There was once an old sow with three little pigs, and as she had not enough to keep them, she sent them out to seek their fortune. The first that went off met a man with a bundle of straw, and said to him: "Please, man, give me that s... Read more of THE STORY OF THE THREE LITTLE PIGS at Children Stories.caInformational Site Network Informational
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Asiatic Cholera





Category: ADMINISTRATION OF REMEDIES.
Source: An Epitome Of Homeopathic Healing Art

I was practicing in Cincinnati during the prevalence of Cholera in the
years 1849, and 1850, and in Northern Ohio in 1854, and had abundant
opportunity to observe and treat it. The disease generally begins with a
diarrhoea, which may continue for several days, or only a few hours
before other symptoms set in, such as vomiting, then cramping in the
stomach and muscles of the legs, arms, hands and feet, followed by cold
sweats, great prostration, restlessness, excessive and burning thirst,
drinks being immediately rejected. These symptoms continue, the patient
sinking rapidly into _collapse_, when the skin looks blue and shriveled,
the eyes sunken, the surface covered with a cold, clammy sweat, the
extremities, nose, ears, tongue and breath cold, the voice hollow and
unnatural. This condition continues from two to eight or ten hours, the
patient regularly failing, sometimes becoming delirious before he dies.

In some cases the vomiting and diarrhoea set in simultaneously, and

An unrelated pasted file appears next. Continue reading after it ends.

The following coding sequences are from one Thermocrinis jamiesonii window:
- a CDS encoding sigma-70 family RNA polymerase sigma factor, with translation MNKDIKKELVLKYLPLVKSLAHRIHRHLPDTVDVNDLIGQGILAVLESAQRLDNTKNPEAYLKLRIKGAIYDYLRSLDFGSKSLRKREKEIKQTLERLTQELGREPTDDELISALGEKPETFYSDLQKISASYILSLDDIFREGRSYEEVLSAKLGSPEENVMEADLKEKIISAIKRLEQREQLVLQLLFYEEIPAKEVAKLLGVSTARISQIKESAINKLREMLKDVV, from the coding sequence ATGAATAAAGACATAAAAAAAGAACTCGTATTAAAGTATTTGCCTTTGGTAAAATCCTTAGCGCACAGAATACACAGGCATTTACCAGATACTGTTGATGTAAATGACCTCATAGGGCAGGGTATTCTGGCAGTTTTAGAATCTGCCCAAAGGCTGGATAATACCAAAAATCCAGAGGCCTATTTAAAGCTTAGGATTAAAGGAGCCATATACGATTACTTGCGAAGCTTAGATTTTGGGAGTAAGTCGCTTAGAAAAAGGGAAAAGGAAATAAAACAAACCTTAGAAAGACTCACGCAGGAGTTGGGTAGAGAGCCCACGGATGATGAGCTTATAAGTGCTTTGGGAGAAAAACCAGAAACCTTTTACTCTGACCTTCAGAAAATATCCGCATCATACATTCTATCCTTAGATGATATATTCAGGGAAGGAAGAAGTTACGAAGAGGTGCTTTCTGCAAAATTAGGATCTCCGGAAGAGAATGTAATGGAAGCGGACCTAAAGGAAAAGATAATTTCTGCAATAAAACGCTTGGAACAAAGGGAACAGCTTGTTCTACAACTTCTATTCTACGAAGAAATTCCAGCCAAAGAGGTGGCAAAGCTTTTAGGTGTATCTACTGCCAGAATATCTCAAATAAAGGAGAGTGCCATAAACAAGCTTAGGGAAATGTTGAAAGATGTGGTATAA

the other symptoms follow, as above described, in rapid succession. In
others the cramping may be the first symptom, the others following it.

In a large proportion of cases, the disease takes the course first
described above, the diarrhoea, called the _premonitory symptoms_, or
sometimes _cholerine_, coming on several hours, if not a day or more,
before any other symptoms.

The diarrhoea is not usually painful, hence the patient may not be
alarmed so as to attend to it until the more dangerous symptoms appear.
It begins in some cases with pain and some griping, the discharges
rather consistent, having a bilious appearance, so that the patient
supposes it to be an ordinary bilious diarrhoea, which is not
dangerous, his fears being thus quieted. But however the diarrhoea
begins, it becomes sooner or later, copious, watery, and light colored,
(rice water) painless but rapidly prostrating.


TREATMENT.

In the early stages of the diarrhoea, _Veratrum_, taken about twice as
often as the evacuations occur, will frequently arrest it in a few
hours, especially if the patient lies down and keeps quiet. But if not,
and it increases in frequency, or becomes more copious, or any sickness
is felt at the stomach, the patient should, at once, be laid upon a bed
and _strong tincture of Camphor_ should be given in drop doses, once in
five minutes, for one hour or more, and as the symptoms abate, once in
ten, fifteen or twenty minutes, for six or eight hours.

A teaspoonful of the _Camphor tincture_ may be put into a tumbler of
cold water, ice water if at hand, and the water agitated until it
becomes clear, giving a teaspoonful of this camphorated _cold_ water as
a dose, stirring the water each time. I think this is better than to
give the pure tincture. After the patient becomes quiet and easy,
_Veratrum_ should be given in alternation with Camphor, a dose in four
to six hours for several days, or oftener if he feels any symptoms like